Anyone have experience with the process of dealing with elderly care receiver's house sale in reverse mortgage? - AgingCare.com

Anyone have experience with the process of dealing with elderly care receiver's house sale in reverse mortgage?

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I found a specialist who can handle the processes getting my father some assistance and into a facility but every option requires the elimination of his assets and house. I know a house is frequently exempt however it is in a reverse mortgage and the transition phase between residing in home and moving to a facility will involve floating household expenses until it is sold. Some people say find a lawyer. Does anyone have experience with what a lawyer can do for us? I do not want to pay for something I don't know is needed. Every expense makes a difference. Thank you in advance

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Reverse mortgages can be helpful in covering expenses for an elderly person or couple while at least one of them continues to reside in the home. For a single person, once they need to move out because their care needs can no longer be met in their home, then the reverse mortgage rules require the house be sold.
So while the home may be exempt for Medicaid, usually there is no other way to pay off the borrowed and spent reverse mortgage balance short of selling the house. Any cash balance after the sale must be spent down or converted to a form of asset that is non-countable for Medicaid purposes. Depending on the amount, it may be possible to spend it all down on pre-paid funeral/burial, car, personal items. If the balance is too large to eliminate that way, then consider a Medicaid annuity (see my articles about that topic on this website).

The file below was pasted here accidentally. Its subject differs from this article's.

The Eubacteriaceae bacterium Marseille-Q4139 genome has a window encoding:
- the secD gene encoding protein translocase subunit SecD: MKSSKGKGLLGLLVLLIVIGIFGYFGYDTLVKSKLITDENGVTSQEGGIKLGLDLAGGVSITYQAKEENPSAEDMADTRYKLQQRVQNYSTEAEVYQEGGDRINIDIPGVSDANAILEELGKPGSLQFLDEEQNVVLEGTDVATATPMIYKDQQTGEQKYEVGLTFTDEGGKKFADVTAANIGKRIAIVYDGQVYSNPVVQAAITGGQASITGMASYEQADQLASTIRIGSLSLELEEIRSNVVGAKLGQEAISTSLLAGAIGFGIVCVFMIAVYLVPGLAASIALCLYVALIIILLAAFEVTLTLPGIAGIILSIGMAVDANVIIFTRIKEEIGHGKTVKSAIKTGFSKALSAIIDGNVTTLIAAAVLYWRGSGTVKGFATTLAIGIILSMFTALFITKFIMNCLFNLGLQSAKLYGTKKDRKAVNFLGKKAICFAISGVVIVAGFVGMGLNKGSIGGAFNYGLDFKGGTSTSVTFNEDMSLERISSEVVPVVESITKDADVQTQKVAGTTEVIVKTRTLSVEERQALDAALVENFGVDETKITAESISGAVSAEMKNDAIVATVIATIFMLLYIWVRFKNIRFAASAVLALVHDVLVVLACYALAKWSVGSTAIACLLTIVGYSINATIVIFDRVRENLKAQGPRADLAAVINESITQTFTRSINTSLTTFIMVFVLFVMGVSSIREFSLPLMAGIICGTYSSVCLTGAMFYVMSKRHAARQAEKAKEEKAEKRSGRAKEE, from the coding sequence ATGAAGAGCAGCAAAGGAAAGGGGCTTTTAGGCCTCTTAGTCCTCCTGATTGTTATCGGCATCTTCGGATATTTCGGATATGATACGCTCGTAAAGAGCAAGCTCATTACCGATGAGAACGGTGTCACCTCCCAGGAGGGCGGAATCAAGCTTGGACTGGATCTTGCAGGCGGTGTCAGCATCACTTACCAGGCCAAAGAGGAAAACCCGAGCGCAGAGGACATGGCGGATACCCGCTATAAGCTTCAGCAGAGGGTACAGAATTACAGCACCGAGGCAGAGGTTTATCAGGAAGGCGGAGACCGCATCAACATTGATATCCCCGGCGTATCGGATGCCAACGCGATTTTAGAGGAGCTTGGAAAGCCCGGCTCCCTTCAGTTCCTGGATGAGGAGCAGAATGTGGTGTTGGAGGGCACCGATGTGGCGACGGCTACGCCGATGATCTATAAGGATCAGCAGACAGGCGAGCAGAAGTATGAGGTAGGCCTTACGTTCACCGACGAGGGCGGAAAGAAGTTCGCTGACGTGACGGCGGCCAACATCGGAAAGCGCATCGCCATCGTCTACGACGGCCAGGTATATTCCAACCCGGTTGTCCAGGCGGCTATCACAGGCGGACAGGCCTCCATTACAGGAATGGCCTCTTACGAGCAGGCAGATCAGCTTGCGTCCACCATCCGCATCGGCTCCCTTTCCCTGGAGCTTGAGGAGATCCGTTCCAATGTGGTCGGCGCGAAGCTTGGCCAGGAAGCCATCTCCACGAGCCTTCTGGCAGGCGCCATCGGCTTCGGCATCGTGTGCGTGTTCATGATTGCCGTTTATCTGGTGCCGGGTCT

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I am pushing this post back to the top to see if someone can answer this for Michael.
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My husband and I are currently dealing with the probate of his mothers estate and her reverse mortgage. She wasn't on Medicaid so unfortunately I can't help you with that but hopefully I can help you save some money. First, find out the amount owed on the mortgage and the current value of the home. A real estate agent can give you an approximate value or you can obtain an appraisal, which cost around $400. If there is no, or very little equity, in the property you may want to contact the lender about relinquishing the property by Deed In Lieu. If you decide to sell the home FHA requires it be sold for at least 95% of the value determined by THEIR own appraiser. This makes it more difficult to sell a home with a reverse mortgage. Keep in mind selling the home may take a while and after real estate fees, closing cost, utilities, insurance, maintenance, ect there may not be equity available after the sale. Finding the value and payoff is something you can easily do yourself and no need to pay an attorney. When you have this info THEN contact an attorney specializing in Medicaid for advise.